The US military has been granted approval by President Donald Trump to target Shabaab, al Qaeda’s branch in East Africa, with “additional precision fires.” This now makes Somalia part of what the Obama administration had described as “areas of active hostilities,” where jihadist groups like al Qaeda, the Islamic State and other terrorist groups can be directly targeted by the US military with looser restrictions on the use of force.
“The president has approved a Department of Defense proposal to provide additional precision fires in support of African Union Mission in Somalia (AMISOM) and Somali security forces operations to defeat Shabaab in Somalia,” Pentagon Spokesman Captain Jeff Davis said in a statement released by the Department of Defense.
“This authority is consistent with our approach of developing capable Somali security forces and supporting regional partners in their efforts to combat Shabaab. Somali and AMISOM forces have already achieved significant success in recapturing territory from Shabaab, and additional US support will help them increase pressure on Shabaab and reduce the risk to our partner forces when they conduct operations,” Davis continued.
The new directive to pursue Shabaab will deny it “safe havens from which it could attack U.S. citizens or U.S. interests in the region.”
The Pentagon’s desire to actively target Shabaab reflects the growing concern that al Qaeda’s branch in East Africa is gaining strength despite the presence of both AMISOM and US forces. Over the past year, Shabaab has regained control of some towns and rural areas in the south that it lost during an AMISOM offensive that began in 2011. In addition, Shabaab has stepped up suicide attacks and guerrilla operations in and around the capital of Mogadishu. Furthermore, Shabaab used a sophisticated laptop bomb in an attempt to down a Somali airline in 2016. This attack was cited by the US government as one of the reasons that electronics have been banned in the cabins of airplanes departing from 10 airports in the Middle East. [See What’s really behind Trump’s laptopban.]
During the Obama administration, the US military was conducting raids against training camps and other operations in Shabaab-held territory which were clearly offensive in nature. US Africa Command [AFRICOM] described such operations as “self-defense strikes” in an effort to skirt restrictions on operations against Shabaab in areas outside of active hostilities. [For more information, [See AFRICOM masks military operations in Somalia as ‘self defense strikes’.]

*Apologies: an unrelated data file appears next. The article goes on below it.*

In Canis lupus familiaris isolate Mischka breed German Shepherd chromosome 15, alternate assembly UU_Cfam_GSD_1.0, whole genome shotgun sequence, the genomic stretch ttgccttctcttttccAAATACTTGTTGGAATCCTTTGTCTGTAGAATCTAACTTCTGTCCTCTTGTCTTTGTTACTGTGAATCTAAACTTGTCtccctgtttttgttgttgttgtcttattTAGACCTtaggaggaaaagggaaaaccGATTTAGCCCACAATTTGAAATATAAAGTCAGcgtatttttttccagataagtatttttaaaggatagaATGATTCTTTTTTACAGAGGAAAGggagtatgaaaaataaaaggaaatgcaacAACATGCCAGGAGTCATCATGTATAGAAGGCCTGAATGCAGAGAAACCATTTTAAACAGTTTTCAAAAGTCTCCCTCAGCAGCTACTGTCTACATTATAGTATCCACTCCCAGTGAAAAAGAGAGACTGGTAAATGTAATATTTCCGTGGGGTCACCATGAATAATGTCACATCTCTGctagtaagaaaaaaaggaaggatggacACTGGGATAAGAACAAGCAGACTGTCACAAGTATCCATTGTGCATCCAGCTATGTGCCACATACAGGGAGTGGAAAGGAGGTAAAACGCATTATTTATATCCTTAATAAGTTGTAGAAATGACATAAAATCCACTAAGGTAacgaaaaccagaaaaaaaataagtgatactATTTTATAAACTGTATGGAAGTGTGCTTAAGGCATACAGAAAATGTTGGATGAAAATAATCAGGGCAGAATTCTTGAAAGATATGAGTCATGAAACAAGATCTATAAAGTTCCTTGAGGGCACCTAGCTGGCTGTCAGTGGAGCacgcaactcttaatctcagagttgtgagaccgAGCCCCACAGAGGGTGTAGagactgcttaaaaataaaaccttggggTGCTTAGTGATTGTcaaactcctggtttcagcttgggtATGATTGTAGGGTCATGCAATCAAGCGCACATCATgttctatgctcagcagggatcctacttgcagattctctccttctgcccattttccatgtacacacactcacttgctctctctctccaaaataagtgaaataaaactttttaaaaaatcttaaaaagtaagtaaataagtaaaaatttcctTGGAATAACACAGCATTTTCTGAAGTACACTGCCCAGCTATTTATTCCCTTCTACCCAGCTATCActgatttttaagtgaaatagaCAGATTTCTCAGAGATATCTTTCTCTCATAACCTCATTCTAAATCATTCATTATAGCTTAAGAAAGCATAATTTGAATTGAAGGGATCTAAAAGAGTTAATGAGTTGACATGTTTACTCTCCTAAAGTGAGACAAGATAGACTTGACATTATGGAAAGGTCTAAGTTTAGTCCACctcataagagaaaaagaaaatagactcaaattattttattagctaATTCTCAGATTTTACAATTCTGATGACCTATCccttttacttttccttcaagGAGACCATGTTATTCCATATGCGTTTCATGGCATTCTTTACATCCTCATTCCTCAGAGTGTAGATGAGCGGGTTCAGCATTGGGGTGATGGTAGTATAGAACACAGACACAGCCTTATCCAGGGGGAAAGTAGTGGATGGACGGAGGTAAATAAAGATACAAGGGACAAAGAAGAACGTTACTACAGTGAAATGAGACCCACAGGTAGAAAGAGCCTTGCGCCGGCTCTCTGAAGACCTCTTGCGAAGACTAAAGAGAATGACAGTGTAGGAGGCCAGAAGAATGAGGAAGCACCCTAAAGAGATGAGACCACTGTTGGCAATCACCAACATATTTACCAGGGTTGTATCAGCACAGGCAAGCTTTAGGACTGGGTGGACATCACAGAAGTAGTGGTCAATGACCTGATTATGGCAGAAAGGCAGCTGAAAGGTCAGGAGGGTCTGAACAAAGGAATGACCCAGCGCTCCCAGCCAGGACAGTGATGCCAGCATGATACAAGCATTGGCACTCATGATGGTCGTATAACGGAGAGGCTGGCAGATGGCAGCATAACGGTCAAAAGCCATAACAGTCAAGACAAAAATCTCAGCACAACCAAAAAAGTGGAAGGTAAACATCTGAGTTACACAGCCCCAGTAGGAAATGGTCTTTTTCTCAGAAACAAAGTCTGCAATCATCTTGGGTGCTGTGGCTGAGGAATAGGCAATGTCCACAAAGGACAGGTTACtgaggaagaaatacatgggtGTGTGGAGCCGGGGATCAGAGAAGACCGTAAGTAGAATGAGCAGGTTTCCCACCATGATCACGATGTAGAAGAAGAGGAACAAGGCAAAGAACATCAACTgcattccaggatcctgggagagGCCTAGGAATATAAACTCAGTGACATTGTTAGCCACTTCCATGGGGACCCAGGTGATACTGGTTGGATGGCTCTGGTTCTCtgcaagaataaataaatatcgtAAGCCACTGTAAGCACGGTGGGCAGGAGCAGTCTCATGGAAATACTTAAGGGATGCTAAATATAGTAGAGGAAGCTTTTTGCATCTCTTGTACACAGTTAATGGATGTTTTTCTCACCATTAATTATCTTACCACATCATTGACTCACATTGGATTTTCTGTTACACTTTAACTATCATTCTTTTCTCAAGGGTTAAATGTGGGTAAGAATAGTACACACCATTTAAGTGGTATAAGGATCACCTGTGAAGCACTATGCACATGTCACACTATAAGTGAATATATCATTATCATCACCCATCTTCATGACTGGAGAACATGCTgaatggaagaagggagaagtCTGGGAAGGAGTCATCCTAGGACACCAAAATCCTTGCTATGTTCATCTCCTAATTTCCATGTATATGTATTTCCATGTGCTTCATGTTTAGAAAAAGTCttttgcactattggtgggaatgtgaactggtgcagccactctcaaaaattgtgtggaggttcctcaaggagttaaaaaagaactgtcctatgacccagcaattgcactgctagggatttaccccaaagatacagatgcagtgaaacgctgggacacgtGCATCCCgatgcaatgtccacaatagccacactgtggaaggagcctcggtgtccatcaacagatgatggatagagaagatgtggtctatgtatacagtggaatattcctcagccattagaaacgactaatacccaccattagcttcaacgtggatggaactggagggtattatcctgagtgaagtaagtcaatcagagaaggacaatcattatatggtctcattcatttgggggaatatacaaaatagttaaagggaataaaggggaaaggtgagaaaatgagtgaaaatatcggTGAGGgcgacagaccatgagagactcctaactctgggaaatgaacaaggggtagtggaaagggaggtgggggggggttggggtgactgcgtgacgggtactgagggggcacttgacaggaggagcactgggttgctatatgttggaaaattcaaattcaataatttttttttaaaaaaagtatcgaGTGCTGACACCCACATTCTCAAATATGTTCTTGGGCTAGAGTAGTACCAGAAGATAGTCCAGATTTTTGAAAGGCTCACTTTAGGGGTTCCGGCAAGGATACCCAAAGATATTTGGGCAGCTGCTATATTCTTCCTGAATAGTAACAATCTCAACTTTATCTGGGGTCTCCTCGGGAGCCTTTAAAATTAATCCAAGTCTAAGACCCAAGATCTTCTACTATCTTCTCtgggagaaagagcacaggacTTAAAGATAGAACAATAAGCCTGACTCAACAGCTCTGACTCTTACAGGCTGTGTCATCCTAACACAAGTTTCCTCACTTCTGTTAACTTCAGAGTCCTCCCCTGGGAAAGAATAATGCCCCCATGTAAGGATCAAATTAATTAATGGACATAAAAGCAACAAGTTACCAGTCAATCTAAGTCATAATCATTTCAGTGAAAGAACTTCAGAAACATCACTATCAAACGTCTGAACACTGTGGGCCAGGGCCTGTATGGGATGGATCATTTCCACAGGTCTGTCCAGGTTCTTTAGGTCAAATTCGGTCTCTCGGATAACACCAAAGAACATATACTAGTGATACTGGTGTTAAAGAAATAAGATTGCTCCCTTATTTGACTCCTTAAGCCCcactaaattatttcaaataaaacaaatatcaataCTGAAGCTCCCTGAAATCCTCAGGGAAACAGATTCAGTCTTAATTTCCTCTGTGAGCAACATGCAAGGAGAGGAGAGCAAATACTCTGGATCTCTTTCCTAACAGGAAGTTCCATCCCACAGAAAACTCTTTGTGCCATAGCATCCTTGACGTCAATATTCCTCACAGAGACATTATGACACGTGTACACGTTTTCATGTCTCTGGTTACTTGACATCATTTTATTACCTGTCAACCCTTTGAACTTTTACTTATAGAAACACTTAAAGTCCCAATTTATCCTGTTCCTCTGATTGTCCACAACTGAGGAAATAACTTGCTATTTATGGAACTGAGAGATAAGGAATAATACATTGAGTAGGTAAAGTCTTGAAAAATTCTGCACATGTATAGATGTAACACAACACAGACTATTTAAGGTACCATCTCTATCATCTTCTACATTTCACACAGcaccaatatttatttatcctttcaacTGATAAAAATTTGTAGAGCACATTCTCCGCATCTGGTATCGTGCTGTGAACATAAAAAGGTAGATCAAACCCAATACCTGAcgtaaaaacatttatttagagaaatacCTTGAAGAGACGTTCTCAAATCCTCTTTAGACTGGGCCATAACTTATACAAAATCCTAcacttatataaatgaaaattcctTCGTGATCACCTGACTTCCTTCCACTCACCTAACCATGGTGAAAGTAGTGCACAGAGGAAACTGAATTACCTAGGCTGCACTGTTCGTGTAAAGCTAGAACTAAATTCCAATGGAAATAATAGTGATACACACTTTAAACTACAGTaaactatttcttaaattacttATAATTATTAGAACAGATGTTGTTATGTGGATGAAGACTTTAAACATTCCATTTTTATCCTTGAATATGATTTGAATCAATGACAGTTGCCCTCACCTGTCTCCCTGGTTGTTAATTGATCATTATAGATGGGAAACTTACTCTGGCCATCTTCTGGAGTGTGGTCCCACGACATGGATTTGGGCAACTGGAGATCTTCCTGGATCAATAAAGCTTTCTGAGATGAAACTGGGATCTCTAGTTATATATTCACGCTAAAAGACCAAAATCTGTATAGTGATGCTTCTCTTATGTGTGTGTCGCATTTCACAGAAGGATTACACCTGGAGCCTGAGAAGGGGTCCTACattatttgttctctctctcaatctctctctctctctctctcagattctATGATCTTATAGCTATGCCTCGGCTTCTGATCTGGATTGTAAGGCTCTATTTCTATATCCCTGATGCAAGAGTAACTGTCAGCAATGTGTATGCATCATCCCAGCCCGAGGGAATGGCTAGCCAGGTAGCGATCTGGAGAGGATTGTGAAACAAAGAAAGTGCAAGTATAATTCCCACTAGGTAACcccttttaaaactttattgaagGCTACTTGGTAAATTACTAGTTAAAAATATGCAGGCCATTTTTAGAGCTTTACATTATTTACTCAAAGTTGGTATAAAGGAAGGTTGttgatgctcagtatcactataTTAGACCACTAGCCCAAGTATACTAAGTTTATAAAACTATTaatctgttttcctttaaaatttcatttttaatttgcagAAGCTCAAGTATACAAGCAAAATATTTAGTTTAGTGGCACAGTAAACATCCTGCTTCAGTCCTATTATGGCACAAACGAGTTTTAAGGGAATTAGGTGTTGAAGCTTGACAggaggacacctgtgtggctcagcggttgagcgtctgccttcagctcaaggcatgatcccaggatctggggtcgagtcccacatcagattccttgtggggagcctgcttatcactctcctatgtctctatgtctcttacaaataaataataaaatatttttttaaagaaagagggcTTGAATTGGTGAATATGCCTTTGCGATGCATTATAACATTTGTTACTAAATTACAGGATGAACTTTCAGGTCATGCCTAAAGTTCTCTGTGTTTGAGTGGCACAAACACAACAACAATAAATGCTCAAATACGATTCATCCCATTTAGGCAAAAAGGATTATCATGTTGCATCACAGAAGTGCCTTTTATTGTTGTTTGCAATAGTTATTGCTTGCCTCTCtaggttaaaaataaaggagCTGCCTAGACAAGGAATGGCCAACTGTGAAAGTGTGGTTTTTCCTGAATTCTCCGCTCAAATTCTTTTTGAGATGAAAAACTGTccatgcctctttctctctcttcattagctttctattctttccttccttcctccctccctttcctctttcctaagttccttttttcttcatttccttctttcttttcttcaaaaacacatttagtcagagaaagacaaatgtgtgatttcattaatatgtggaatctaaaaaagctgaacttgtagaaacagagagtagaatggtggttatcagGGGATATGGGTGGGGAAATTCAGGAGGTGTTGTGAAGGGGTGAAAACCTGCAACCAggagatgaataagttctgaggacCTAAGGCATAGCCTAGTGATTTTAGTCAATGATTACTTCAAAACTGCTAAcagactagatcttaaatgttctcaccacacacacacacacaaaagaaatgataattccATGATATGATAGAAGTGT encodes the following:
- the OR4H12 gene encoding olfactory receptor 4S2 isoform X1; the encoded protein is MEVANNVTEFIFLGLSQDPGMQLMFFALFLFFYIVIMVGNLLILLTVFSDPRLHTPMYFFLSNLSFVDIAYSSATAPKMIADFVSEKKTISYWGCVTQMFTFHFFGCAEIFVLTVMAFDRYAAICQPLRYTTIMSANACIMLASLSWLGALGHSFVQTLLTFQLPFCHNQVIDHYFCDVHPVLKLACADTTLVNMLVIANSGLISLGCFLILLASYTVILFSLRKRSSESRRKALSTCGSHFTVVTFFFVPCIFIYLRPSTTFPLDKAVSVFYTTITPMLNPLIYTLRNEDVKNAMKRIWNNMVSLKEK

AFRICOM’s attempts to hide direct combat operations against Shabaab targets such as training camps and IED factories as advise and assist missions whitewashed the more than 10-year-old war that the weak Somali government, the African Union, and the United States has waged against al Qaeda’s branch in Somalia. In 2016, AFRICOM announced nine “self-defense strikes” and “defensive fires” missions in Somalia. The Department of Defense has even justified airstrikes on Shabaab training camps, such as the one in Raso on March 5, 2016, as defensive operations.
Under the Obama administration, areas of active hostilities included Afghanistan, Iraq and Syria, and in Libya for a brief period of time in 2016 when the military was directly supporting the offensive against the Islamic State in Sirte. In these areas, the US military was directly engaged in the fight against the jihadist group and can operate under looser restrictions in targeting the terrorist insurgent groups.
In the areas outside of active hostilities, which included countries such as Yemen, Somalia, and Libya, and though not stated by the US government, Pakistan, the US military was forced to operate under strict rules of engagement that insisted that any operation targeting terrorists include the standard of near-certainty of no civilian casualties. The strict rules of engagement has allowed jihadist groups to thrive and expand their insurgencies against weak central governments.
Are you a dedicated reader of FDD's Long War Journal? Has our research benefitted you or your team over the years? Support our independent reporting and analysis today by considering a one-time or monthly donation. Thanks for reading! You can make a tax-deductible donation here.